Yet another symptom of Florentino Perez's infamous ‘Galacticos’ policy, Rodriguez has failed to rival the glamorous heights he attained at both Porto and AS Monaco as well as his debut season in Madrid ... let alone of the splendid World Cup 2014 campaign that consolidated his reputation as one of the world’s leading talents.
In Radamel Falcao's absence, Rodriguez shouldered the responsibility of being Colombia’s star player, and his response was stunningly emphatic, registering six goals and two assists in 5 world cup matches. A period of magnificent form to conclude a mightily impressive season at Monaco, his endeavours were rewarded with a mega-money €80m move to Real Madrid.
Despite thriving in his first season at Real, scoring a reputable total of 17 goals in all competitions, subsequent injuries and managerial changes have thwarted the 25-year-old’s progress. Zinedine Zidane, who’s in the midst of a new club record 37-match unbeaten streak, has deployed James only sporadically (preferring Lucas Vázquez instead), with the Colombian star scoring a measly 2 goals in 16 appearances, most of which have been of the substitute kind.
Last weekend, James put his own future at Real Madrid into question and he’s since been heavily linked with Chelsea (it’s brilliant to see the Blues attain that status following the misery we endured last season), Manchester United and Juventus. He was pictured leaving the British embassy in Bogotá earlier this week, and while recent reports have cast doubt over the veracity of Chelsea’s interest, it remains even more questionable whether Chelsea even require the services of the Colombian.
Regardless of Rodriguez’s wealth of experience and impressive track-record, many are questioning the rationale behind the possible transfer. The reported £75m figure is a contentious talking point and that coupled with the status of being a cast-off at Real Madrid could be interpreted as cause for concern. Would the acquisition of Rodriguez significantly improve the quality of the squad or could the money be spent for better purposes?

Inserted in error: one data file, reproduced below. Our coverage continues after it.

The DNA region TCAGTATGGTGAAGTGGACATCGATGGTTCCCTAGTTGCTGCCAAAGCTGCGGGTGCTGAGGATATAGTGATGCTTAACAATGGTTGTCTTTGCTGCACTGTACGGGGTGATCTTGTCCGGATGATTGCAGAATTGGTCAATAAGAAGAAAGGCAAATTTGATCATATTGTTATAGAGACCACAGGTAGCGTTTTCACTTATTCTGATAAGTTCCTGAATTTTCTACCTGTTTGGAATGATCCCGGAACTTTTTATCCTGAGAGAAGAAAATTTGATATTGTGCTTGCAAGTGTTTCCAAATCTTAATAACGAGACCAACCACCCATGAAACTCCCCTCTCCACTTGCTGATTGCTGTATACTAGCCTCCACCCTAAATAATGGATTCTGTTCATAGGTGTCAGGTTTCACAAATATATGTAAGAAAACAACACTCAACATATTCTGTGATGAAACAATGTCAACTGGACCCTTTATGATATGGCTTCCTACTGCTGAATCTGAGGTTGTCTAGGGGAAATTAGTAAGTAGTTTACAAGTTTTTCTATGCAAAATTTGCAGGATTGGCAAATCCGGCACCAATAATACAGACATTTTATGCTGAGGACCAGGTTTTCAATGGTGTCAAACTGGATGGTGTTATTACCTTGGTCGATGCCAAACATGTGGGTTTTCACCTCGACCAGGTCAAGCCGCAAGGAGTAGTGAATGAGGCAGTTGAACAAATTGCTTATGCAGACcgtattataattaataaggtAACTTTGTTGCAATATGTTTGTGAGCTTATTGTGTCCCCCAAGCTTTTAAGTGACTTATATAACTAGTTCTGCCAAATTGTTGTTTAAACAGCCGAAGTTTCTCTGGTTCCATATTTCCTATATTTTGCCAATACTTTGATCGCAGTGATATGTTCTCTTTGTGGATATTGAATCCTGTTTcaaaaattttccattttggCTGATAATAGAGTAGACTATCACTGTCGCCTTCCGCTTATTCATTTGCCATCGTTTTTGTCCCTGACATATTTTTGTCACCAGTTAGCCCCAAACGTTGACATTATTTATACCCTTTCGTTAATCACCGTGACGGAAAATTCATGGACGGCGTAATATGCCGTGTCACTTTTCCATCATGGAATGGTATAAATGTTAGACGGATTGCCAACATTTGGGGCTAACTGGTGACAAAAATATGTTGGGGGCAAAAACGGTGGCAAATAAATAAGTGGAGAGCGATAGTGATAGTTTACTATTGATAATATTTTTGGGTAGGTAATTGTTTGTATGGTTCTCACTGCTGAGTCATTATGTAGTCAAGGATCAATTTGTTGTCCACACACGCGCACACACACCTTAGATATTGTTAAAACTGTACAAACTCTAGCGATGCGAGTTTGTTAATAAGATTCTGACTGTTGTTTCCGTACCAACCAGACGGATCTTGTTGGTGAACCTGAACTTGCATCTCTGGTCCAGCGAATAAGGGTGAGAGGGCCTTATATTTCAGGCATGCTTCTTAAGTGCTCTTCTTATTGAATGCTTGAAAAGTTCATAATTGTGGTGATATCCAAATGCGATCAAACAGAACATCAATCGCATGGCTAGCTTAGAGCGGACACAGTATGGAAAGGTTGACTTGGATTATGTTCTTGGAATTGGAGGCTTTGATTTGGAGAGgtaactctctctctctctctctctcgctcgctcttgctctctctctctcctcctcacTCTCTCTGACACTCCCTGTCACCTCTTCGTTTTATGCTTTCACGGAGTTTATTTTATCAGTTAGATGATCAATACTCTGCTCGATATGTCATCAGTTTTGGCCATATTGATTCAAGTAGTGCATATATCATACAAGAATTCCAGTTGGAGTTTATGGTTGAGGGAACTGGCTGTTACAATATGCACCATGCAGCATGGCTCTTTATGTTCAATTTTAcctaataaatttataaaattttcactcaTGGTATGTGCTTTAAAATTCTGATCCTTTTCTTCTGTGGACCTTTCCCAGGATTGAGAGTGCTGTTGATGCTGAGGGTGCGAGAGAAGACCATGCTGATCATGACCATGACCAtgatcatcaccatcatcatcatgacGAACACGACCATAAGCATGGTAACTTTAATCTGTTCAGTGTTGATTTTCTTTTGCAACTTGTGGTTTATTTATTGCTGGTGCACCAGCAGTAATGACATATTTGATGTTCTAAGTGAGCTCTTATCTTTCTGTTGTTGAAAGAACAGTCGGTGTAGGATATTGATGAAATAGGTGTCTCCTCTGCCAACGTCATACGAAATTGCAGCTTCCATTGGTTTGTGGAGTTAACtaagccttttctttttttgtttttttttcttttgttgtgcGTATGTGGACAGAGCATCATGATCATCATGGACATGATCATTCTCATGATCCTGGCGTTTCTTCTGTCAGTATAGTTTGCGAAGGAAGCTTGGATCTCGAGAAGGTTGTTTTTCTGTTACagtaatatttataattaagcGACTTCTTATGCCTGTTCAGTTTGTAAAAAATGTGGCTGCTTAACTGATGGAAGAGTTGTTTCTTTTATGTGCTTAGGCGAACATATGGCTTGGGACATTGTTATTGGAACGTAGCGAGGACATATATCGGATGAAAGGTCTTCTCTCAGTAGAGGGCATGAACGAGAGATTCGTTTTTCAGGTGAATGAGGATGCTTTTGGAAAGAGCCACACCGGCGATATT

Throughout his career, Rodriguez has occupied almost every attacking position possible, adding versatility to his technical flair which would make him a suitable candidate for Chelsea’s inside forward position. Eden Hazard, a player renowned for his excellent dribbling ability, has prospered in that position this season. Rodriguez is also recognised for his ability to evade defenders and create space for his team-mates. If the Colombian were to be granted a free role in the team, he could rival the success that Hazard has achieved — not to mention enhance the quality of not only Hazard’s play but Chelsea’s attack overall.
In his 63 league appearances for Real, James has scored 21 goals and contributed 23 assists. Even after adjusting for the advantage that Real enjoy in La Liga, that’s an impressive return. In comparison, Willian has scored 14 league goals and recorded 12 assists in 109 appearances, while Pedro has scored 10 league goals and registered 7 assists in 44 appearances for Chelsea. Does James’s massive statistical superiority to the two players he’d most likely replace in the Chelsea lineup validate spending £75m?
James Rodriguez has been involved in more LaLiga goals (44) than any other midfielder since he joined Real Madrid.— Squawka Football (@Squawka) December 20, 2016
21 goals pic.twitter.com/lZGSwYiY2V
Willian and Pedro are both nearing 30 years of age, and while Willian is Chelsea’s reigning Player of the Year and Pedro has been particularly impressive since the institution of the 3-4-3, neither possesses the same longevity as James, who is still only 25 years old and younger than Eden Hazard by six months. If Chelsea do sign Rodriguez, it would be a long-term, statement-making acquisition.
However, while Rodriguez’s quality and talent is evident, concerns exist beyond just the financial outlay (which would be largely offset by Oscar’s sale to Shanghai SIPG). Would James fit into a hard-working, pacy side that often relies on swift counters to keep opponents in check? If it were James instead of Willian or Pedro at right inside forward against Manchester City, would Chelsea have been able to beat the then title favorites 3-1?
And how much would a big-money signing like James disrupt the dressing room and the balance of the team at this time? Would he be able to integrate straight away, and if he couldn’t, would that create unnecessary pressure on the squad? As Michy Bathsuayi can testify, first-team opportunities are at a premium this season considering the lack of cup competitions. Would we be creating unnecessary concerns by what could be viewed as a vanity signing in a position that’s not the most immediately in need of depth or upgrades?
And therein lies the dilemma. While the acquisition of James Rodriguez would strengthen the squad in terms of attacking quality, it would be an upgrade not worth the £75m that could be used much better elsewhere at the moment. A mid-season transfer would set up both the player and the club for massive expectations, which could probably be handled much better in the summer. James looks all but set to leave Real before next season; if he’s still available in the summer, that’s when Chelsea should make their move.